“Oklahoma has the highest rate of diabetes among neighboring states except Arkansas. We must do all we can to educate the public and ensure they have access to proper training and education to control their diabetes,” said Ownbey, R-Ardmore. “Everyone deserves to be healthy and have a good quality of life. This bill will ensure that low income Oklahoma families learn how to properly manage their diabetes. I want to thank those who supported our bill and Gov. Fallin for signing it into law.”

SB 972 will go into effect November 1, 2018.

madewell wireless

Tuesday, April 17, 2018, 2:22 PM

With spring struggling to get a good start, the fires in western Oklahoma have particularly devastated ranchers who are still using hay to feed their livestock.

Bart Wiedel of BK and Son’s Wiedel Ranch decided to do something about it — sending two semi loads of round bales to help out.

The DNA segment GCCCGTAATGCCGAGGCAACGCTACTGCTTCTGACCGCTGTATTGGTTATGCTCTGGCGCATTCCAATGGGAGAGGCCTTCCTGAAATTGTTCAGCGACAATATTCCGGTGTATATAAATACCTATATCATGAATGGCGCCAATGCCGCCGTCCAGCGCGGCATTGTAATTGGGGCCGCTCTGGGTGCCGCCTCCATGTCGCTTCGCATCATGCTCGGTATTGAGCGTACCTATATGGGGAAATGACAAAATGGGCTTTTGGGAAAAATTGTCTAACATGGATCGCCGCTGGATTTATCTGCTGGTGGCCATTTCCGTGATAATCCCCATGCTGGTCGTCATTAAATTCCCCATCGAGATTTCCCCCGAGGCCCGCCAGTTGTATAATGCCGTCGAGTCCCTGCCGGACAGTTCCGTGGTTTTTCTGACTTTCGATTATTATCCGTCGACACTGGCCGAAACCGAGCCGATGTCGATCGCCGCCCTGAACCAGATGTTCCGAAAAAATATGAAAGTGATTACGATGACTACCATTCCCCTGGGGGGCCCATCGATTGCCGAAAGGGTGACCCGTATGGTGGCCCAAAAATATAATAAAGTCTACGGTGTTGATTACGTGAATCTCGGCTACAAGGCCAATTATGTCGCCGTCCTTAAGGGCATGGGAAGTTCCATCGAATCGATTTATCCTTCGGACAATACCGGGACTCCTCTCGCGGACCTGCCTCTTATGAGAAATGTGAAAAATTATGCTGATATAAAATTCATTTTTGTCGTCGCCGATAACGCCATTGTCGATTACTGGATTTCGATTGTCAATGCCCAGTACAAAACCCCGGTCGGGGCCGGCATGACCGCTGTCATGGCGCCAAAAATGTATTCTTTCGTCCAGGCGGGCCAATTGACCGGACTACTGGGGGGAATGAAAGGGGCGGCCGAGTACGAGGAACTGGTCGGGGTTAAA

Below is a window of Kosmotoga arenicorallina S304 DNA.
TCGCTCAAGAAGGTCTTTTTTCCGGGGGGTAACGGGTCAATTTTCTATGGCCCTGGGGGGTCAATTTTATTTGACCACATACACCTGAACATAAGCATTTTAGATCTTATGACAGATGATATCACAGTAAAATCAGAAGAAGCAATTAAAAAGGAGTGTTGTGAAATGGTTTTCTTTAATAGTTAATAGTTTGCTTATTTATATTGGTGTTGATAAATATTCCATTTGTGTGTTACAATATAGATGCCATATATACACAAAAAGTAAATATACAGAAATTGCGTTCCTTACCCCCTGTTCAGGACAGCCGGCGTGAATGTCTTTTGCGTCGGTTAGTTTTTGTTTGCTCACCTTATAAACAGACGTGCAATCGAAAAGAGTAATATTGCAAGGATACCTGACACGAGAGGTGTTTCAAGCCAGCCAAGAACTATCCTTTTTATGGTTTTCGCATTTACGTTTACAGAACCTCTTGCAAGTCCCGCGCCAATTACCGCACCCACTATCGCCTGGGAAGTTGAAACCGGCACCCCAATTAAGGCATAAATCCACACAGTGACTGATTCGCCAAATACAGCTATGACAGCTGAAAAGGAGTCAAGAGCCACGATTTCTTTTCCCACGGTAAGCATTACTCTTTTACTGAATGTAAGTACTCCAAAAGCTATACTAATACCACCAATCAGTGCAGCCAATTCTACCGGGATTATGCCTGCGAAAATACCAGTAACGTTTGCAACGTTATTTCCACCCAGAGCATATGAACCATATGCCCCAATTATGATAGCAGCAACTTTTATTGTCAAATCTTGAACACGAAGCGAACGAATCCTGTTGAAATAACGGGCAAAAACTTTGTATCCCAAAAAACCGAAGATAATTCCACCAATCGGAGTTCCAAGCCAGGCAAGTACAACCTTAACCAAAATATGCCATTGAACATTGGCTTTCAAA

“It’s nice to be able to help out in such a time of need,” he said. “These people have lost so much. It’s the American thing to do.”

Nichols-Watson Ranch, Bret Smith and Randy Eller donated hay for the loads, and the Wiedels donated the fuel, hauling and the use of their equipment.

fish hut

Tuesday, April 17, 2018, 8:09 AM

An 18-year-old Coweta woman has died in a single-car wreck in Wagoner County, according to the Oklahoma Highway Patrol.

Jarely Mendoza of Coweta was a passenger in a 2003 Honda Accord driven by an unnamed juvenile, 17, of Coweta less than a mile north of Coweta around 8:30 p.m. last night.

The patrol has not reported a cause for the wreck. Both occupants were wearing seatbelts. The cause of the wreck and the condition of the driver are both under investigation.